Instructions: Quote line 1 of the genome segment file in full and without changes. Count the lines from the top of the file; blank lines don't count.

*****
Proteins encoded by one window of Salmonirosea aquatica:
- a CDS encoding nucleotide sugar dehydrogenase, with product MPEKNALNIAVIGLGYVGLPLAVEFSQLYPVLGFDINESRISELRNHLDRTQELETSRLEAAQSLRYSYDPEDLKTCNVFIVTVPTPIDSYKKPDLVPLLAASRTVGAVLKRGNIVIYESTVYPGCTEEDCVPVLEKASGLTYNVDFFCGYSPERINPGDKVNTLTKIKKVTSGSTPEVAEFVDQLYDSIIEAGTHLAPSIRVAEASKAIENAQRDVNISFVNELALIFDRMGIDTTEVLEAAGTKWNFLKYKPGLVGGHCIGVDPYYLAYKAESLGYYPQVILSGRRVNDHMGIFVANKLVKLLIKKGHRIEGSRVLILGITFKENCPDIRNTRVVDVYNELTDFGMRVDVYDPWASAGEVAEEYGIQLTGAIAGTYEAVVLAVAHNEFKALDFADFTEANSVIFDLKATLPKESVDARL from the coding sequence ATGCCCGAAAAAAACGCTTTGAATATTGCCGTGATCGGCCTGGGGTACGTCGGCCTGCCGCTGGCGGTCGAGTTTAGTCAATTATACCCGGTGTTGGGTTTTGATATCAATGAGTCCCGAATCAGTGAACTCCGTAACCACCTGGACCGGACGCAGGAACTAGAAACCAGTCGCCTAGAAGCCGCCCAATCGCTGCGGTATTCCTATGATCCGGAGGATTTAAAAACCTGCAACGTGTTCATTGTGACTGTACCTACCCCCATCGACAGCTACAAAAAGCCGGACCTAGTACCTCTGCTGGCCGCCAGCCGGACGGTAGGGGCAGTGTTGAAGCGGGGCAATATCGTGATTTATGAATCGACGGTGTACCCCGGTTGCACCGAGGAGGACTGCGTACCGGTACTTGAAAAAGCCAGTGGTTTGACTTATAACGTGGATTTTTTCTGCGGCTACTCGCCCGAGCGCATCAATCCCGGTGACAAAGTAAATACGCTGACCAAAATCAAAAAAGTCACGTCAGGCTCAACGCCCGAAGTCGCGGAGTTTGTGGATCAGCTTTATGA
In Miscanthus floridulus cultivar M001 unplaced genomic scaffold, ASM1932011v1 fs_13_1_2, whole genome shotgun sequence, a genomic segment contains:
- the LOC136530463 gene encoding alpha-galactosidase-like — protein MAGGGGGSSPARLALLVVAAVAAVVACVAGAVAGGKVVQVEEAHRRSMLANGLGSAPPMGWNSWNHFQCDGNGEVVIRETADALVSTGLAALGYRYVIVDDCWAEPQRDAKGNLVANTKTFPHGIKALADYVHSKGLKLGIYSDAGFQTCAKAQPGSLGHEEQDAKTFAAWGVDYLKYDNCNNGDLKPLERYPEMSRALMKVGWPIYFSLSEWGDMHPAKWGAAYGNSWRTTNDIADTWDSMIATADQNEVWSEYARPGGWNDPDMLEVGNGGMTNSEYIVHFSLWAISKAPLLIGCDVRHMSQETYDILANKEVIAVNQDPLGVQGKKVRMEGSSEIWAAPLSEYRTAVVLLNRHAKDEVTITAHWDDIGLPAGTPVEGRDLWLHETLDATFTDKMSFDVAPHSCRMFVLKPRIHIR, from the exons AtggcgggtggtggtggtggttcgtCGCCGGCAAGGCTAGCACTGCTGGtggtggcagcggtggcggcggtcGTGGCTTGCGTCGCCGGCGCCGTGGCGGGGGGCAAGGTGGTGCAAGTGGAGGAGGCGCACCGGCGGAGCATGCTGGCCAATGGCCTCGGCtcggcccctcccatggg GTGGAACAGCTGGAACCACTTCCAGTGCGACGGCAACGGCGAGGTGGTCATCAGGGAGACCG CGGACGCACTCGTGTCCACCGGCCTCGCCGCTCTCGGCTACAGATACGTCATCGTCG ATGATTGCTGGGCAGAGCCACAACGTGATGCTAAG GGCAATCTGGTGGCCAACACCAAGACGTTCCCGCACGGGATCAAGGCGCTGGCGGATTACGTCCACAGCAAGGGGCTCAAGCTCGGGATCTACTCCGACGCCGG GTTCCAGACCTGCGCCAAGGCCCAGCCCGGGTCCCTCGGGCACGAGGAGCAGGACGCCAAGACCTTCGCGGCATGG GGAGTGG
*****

Proteins encoded by one window of Salmonirosea aquatica: